Retired UT Coach Frank Harrell and Retired UT Champion/NBA Champion Reggie Johnson - Courtesy of Raymond Moseley

       

UT Vol Teammates: Mike Stapleton, Coach Frank Harrell, Bernard King, Mike Jackson, Johnny Darden; Back Row - David Cockrill, Terry Crosby, Jeff Fancher, Ed "Juan" Littleton, Patrick Messing, Ralph Parton, Pat Walden, Vinnie Tracey and Terry Glenn - Courtesy of Raymond Moseley

             

The Dardens-Lynnell, Jondra and Johnny (the only UT Vol with 1976-77 & 1978-79 SEC Tournament Championship Rings) - Courtesy of Raymond Moseley

 

The highlight that everyone is still talking about is the emotional moment when Bernard shared from deep inside his soul. He said he would never forget the years at UT and how certain events in his life prepared him for the unknown.

 

"Looking Through The Window" of time with Ernie Grunfield, Bernard King, Johnny Darden, Reggie Johnson and Mike Jackson - Courtesy of the University of TN Sports

                

UT/NFL Footballer, Anthony Hancock with UT Basketballers Mike Jackson, Johnny Darden, Patrick Messing and Mark Hancock - Courtesy of Mark Hancock

       

UT Vols Pat Walden and Steve Ray being reunited with Judy Constantine, former Executive Director of UT Letterman Club - Courtesy of Jill Yarberry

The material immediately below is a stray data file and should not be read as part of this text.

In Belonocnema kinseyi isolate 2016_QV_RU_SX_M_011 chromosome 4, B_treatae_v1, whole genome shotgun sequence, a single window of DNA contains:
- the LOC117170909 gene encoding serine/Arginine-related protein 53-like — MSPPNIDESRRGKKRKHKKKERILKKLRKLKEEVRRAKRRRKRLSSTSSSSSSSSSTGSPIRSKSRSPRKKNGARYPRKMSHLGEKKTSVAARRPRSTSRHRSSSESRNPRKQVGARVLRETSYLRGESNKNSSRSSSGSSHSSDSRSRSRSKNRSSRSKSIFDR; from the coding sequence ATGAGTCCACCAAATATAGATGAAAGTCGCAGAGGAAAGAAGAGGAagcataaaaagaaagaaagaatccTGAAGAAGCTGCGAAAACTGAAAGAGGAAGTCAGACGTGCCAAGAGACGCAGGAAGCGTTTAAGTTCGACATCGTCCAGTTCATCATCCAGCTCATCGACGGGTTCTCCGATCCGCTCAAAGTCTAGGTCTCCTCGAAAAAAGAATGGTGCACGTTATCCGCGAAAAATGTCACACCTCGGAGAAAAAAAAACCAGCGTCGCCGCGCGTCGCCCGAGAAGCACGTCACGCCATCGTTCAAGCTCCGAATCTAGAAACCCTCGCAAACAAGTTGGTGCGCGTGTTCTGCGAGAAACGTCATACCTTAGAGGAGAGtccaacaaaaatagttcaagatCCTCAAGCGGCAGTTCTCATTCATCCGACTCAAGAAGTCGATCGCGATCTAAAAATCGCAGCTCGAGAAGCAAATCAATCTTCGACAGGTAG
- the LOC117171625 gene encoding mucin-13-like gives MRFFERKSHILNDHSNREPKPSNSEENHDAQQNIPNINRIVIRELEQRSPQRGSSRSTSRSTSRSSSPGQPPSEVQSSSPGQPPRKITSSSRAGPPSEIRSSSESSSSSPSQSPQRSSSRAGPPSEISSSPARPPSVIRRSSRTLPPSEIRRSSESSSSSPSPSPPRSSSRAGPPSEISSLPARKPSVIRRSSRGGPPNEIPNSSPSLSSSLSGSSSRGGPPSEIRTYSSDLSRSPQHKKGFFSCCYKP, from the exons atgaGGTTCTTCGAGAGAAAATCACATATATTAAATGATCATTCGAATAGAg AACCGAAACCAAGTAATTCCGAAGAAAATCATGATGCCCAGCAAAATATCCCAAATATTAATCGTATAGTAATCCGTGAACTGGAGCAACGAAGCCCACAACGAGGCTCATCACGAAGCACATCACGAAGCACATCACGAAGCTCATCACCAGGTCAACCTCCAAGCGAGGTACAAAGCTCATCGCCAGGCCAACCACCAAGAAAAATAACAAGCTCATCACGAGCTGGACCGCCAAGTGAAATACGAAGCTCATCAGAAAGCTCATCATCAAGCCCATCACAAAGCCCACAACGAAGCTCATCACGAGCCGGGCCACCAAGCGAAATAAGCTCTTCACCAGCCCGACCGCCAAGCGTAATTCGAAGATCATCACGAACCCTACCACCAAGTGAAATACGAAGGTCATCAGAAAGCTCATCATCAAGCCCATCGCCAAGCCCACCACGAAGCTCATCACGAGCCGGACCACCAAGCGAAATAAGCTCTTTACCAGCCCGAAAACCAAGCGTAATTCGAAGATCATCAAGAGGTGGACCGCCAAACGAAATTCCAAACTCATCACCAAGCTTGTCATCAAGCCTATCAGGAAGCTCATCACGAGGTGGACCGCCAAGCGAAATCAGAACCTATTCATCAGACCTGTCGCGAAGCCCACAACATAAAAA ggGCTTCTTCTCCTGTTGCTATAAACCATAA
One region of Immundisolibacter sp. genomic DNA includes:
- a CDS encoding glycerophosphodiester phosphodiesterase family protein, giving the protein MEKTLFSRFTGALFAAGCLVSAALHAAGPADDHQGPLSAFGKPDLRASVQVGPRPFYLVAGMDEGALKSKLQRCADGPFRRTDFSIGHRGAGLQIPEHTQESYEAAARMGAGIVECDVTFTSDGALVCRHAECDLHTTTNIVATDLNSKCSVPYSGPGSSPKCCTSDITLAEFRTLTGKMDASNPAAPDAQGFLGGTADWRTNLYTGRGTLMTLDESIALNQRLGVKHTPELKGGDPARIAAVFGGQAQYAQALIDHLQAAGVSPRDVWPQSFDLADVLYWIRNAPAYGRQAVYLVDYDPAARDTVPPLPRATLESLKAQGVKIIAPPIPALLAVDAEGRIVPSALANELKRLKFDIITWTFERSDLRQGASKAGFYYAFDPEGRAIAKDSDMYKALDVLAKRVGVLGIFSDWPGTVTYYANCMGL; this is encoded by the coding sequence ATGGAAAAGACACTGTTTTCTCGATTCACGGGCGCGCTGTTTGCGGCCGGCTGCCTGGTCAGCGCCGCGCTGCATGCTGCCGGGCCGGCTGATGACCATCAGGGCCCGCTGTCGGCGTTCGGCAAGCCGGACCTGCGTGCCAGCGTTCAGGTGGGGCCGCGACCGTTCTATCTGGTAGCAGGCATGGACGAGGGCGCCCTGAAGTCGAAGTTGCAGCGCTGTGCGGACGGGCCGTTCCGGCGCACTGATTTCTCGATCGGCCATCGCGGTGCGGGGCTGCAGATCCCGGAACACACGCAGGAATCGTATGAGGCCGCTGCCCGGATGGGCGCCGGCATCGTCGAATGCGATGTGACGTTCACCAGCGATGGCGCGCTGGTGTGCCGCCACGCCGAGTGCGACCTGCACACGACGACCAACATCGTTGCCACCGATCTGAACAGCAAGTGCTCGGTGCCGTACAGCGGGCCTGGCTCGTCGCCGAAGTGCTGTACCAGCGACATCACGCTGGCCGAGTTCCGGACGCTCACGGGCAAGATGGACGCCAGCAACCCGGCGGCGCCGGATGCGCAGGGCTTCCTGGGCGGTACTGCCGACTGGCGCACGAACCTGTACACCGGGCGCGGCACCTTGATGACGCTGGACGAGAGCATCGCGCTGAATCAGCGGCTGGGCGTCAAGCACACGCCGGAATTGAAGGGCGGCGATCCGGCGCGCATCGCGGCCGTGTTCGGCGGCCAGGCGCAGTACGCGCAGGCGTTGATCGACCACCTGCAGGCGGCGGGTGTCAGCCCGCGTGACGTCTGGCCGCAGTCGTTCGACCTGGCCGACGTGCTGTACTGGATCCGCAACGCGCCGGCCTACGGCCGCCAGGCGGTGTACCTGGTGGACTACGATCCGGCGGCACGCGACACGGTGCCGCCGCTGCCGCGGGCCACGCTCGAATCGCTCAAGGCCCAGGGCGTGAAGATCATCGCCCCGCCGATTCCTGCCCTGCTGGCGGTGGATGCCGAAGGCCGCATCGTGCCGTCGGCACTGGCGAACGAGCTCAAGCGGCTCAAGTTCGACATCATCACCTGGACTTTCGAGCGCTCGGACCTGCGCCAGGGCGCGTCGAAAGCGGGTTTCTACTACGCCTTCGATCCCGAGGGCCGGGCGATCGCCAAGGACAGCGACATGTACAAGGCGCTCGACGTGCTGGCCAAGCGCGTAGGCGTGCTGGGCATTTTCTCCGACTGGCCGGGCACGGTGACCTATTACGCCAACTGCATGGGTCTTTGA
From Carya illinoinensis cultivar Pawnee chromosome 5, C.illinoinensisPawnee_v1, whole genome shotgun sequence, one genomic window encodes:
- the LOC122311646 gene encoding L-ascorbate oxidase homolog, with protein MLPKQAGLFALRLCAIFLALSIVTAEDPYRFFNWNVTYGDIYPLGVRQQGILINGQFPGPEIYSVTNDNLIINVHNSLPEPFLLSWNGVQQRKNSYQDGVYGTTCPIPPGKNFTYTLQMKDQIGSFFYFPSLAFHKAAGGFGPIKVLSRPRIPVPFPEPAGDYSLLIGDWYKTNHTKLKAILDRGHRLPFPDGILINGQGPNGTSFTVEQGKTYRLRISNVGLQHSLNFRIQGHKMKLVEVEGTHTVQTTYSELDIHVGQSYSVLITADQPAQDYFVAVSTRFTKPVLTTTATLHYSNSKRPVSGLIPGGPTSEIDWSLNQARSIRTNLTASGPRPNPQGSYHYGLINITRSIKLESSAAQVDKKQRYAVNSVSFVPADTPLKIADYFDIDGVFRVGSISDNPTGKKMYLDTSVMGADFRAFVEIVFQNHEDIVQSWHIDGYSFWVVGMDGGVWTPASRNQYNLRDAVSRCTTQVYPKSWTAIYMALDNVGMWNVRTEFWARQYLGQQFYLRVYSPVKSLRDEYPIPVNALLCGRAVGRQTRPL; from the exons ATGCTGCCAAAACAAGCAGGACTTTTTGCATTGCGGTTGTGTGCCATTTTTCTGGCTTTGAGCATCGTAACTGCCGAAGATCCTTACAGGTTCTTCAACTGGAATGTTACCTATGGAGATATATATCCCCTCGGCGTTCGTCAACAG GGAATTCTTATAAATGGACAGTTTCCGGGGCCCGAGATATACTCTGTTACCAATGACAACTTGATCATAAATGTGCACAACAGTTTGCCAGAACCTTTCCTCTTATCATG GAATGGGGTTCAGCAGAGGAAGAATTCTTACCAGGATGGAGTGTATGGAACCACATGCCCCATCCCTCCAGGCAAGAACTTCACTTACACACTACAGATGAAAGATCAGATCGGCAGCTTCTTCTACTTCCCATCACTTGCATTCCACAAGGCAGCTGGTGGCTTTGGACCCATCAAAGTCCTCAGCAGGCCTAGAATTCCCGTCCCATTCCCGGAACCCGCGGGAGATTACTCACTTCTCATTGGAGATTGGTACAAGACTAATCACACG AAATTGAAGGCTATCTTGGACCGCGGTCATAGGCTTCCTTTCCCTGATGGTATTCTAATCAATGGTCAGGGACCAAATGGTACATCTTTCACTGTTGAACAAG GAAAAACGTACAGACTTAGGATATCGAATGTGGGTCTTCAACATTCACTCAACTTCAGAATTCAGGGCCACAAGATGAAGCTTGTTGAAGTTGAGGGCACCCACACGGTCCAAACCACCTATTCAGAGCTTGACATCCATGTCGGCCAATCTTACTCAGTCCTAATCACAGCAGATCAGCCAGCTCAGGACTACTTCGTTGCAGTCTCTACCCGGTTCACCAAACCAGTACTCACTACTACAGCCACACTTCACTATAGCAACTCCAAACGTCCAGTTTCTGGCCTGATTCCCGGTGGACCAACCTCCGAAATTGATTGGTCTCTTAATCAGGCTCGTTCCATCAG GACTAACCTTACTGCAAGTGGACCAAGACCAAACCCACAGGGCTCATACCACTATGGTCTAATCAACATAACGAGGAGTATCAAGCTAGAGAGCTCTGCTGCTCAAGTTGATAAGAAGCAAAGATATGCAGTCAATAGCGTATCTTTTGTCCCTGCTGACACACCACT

A major milestone in Bernard’s life was when the New Jersey Nets drafted him in the first round in 1977. He played for Utah, Golden State, New York and Washington. He had a 14-year career that consisted of averaging 32 points a game.

 

In 1984, he set records for his New York team by scoring 50 points during back to back games and gave his fans and team a gift on Christmas Day scoring 60 points for a win. Bernard was the man to watch out for because he stayed focused in his own zone, went hard on the court, and was super quick despite his 6’7” frame.

 

Jill Yarberry, Bernard King and Judy Constantine still enjoying the nice dinner for Mr. King while Mrs Lynnell Darden and Mike Stapleton wanders in the background - Courtesy of Jill Yarberry

 

Then, one dreadful night, March 23, 1985, Bernard’s faith and determination was tested when he went down with a knee injury. Everyone thought this former leader of the 1977 Southeastern Conference College Championship and the leading scorer in the NBA 1984-1985 season had been defeated by this destructive, painful knee injury in the NBA. He fought long and hard when others had given up on him and counted him out.

 

Bernard shared the story of how he would sit at home and watch from his window, observing ducks that visited him daily. They were actually the therapy that he needed. They would come to his window every day while he was inside trying to make his comeback at life and basketball.

 

"It's your turn to watch over Mr. King today" Courtesy of hackingdistributed.com

On the last day when Bernard didn’t see his “guardian angel” ducks he saw the symbolic irony of the story. It was like the ducks knew his future before he did.  They didn’t come back because it appeared to them he was ready to take on basketball and the world once again.